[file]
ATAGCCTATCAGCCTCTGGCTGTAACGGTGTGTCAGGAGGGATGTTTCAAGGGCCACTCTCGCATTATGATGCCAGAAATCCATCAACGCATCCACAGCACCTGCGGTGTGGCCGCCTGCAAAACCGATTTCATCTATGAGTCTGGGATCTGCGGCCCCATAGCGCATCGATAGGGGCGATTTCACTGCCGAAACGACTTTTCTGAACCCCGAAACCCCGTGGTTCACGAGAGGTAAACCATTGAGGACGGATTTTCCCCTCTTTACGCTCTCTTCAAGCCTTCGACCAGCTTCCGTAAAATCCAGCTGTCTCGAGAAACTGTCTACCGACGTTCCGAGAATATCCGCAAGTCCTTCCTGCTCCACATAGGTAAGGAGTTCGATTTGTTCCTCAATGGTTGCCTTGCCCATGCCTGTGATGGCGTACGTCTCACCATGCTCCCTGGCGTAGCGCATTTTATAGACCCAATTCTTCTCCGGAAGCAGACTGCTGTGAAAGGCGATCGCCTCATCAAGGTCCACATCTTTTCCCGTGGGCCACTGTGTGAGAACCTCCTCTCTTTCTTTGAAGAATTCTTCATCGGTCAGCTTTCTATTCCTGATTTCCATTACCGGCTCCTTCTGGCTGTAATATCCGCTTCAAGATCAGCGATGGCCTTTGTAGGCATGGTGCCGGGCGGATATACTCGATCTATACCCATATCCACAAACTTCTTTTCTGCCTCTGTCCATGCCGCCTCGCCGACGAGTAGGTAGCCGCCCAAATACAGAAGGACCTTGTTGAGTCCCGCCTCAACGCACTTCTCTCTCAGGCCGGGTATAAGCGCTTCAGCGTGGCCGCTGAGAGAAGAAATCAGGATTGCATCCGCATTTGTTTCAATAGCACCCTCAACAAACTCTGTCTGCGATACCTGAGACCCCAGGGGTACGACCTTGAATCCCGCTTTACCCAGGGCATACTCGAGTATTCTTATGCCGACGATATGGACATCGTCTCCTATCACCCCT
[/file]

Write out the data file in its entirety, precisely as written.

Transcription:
ATAGCCTATCAGCCTCTGGCTGTAACGGTGTGTCAGGAGGGATGTTTCAAGGGCCACTCTCGCATTATGATGCCAGAAATCCATCAACGCATCCACAGCACCTGCGGTGTGGCCGCCTGCAAAACCGATTTCATCTATGAGTCTGGGATCTGCGGCCCCATAGCGCATCGATAGGGGCGATTTCACTGCCGAAACGACTTTTCTGAACCCCGAAACCCCGTGGTTCACGAGAGGTAAACCATTGAGGACGGATTTTCCCCTCTTTACGCTCTCTTCAAGCCTTCGACCAGCTTCCGTAAAATCCAGCTGTCTCGAGAAACTGTCTACCGACGTTCCGAGAATATCCGCAAGTCCTTCCTGCTCCACATAGGTAAGGAGTTCGATTTGTTCCTCAATGGTTGCCTTGCCCATGCCTGTGATGGCGTACGTCTCACCATGCTCCCTGGCGTAGCGCATTTTATAGACCCAATTCTTCTCCGGAAGCAGACTGCTGTGAAAGGCGATCGCCTCATCAAGGTCCACATCTTTTCCCGTGGGCCACTGTGTGAGAACCTCCTCTCTTTCTTTGAAGAATTCTTCATCGGTCAGCTTTCTATTCCTGATTTCCATTACCGGCTCCTTCTGGCTGTAATATCCGCTTCAAGATCAGCGATGGCCTTTGTAGGCATGGTGCCGGGCGGATATACTCGATCTATACCCATATCCACAAACTTCTTTTCTGCCTCTGTCCATGCCGCCTCGCCGACGAGTAGGTAGCCGCCCAAATACAGAAGGACCTTGTTGAGTCCCGCCTCAACGCACTTCTCTCTCAGGCCGGGTATAAGCGCTTCAGCGTGGCCGCTGAGAGAAGAAATCAGGATTGCATCCGCATTTGTTTCAATAGCACCCTCAACAAACTCTGTCTGCGATACCTGAGACCCCAGGGGTACGACCTTGAATCCCGCTTTACCCAGGGCATACTCGAGTATTCTTATGCCGACGATATGGACATCGTCTCCTATCACCCCT